Figure 9. (a) Simplified geometry for one of the many hundreds of designs from the design exploration study. Pressure profile (b) along with a velocity magnitude profile (c). The profiles are shown at a plane that cuts through the middle of the slots.
Figure 10. Cross-correlation of subset of geometric parameters and objectives used to explore the design space and its effect on the performance of radiant wall burner tip.
Using this analysis, we were able to identify that the interior shape of the tip end cap, as well as the slot inlet profiles, play a critical role in obtaining a uniform pressure distribution along the tip and uniform exit velocity from all slots.
Additionally, we also performed another design exploration study, but this time, the study was focused on the structural integrity of the radiant tip when subject to high heat fluxes inside the furnace. For this study, we used the solid tip and applied thermal load to the outside of the tip and convective heat transfer coefficient and temperature to the inside of the tip. The tip was constrained at the base, but otherwise, it was free to expand. For this analysis, we only solved the energy equation for the solid, with the finite element analysis to capture the stresses as a result of thermal loading. Using this simulation setup, we defined ten design parameters similar to those used for the design exploration study of the fluid flow, e.g., slot dimensions, spacing, tip end cap geometry, etc. For the design objectives, however, we created a new set of objectives that are relevant to the thermal and structural analysis, such as the maximum and minimum temperatures and their locations, temperature gradient, tip displacement (expansion), stresses throughout the tip, and their location.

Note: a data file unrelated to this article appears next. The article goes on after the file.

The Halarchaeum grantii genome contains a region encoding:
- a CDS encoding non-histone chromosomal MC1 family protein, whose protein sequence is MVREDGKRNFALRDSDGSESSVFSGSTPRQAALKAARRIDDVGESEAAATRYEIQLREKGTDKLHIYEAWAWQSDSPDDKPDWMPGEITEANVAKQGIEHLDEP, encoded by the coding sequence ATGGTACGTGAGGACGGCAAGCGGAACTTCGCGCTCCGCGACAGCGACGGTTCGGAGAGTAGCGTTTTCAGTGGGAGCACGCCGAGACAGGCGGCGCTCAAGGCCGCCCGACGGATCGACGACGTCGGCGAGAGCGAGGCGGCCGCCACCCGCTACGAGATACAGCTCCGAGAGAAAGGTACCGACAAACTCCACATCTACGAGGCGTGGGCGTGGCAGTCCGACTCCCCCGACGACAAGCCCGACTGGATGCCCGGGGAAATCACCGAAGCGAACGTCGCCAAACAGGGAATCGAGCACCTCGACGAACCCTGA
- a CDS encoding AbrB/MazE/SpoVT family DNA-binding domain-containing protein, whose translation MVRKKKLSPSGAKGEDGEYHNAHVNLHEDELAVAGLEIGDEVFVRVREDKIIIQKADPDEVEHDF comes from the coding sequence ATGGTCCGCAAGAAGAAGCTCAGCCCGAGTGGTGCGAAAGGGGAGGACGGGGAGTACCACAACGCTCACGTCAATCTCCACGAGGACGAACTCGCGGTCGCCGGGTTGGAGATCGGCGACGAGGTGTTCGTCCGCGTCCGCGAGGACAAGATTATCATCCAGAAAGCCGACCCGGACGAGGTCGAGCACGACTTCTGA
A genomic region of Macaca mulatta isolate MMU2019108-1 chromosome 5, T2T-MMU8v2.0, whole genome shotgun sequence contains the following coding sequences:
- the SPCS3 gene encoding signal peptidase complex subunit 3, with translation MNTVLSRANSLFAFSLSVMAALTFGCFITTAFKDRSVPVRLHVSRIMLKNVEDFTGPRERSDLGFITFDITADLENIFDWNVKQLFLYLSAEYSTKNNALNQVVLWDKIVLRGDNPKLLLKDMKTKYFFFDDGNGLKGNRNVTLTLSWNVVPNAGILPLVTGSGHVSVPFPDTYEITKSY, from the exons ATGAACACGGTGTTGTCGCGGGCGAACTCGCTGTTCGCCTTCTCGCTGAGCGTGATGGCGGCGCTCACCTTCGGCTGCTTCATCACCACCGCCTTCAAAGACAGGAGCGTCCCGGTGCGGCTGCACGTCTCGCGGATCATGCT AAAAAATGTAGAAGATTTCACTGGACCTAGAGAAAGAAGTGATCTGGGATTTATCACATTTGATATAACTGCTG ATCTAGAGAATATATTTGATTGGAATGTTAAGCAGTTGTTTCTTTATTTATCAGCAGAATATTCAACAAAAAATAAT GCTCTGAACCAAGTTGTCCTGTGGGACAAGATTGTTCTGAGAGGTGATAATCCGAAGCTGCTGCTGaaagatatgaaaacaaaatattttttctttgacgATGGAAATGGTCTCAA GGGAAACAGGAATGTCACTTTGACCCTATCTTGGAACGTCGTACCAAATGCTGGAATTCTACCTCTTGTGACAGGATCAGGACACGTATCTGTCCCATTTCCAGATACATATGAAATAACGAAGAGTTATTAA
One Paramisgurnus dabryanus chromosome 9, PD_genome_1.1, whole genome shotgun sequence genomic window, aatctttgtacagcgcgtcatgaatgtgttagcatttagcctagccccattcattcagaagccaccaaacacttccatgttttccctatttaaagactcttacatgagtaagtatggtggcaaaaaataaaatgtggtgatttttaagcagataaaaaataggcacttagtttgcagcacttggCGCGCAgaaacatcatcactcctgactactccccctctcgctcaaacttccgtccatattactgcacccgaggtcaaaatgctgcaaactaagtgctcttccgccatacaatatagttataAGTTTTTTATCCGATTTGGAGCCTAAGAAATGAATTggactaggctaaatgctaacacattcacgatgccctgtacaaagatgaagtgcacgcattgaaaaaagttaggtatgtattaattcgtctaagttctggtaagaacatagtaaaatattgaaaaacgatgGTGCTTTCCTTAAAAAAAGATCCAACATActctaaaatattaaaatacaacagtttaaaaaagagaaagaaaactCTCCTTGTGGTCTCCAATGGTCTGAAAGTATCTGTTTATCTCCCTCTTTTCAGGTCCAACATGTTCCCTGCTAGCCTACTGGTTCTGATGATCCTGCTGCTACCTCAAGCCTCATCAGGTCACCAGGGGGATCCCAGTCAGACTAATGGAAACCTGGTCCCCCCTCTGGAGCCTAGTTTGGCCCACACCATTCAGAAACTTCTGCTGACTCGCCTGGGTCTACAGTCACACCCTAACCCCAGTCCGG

For this design exploration study, we completed over 700 simulations that allowed us to explore the performance of the tip over a wide range of design parameters. A set of results for one such simulation is shown in Figure 11. For this particular design scenario, the temperature profiles indicate that the highest temperature is at the end cap of the tip, as expected; however, the heat is being conducted into the tip through the metal that is between the individual rows of slots. This results in lower stresses near the end cap, where we see the highest temperatures. The coolest region is in the middle of the slots, corresponding to a lower displacement. However, higher stresses could be addressed using different techniques given the relatively low temperatures. For this analysis, we have also created a cross-correlation table similar to that shown in Figure 11.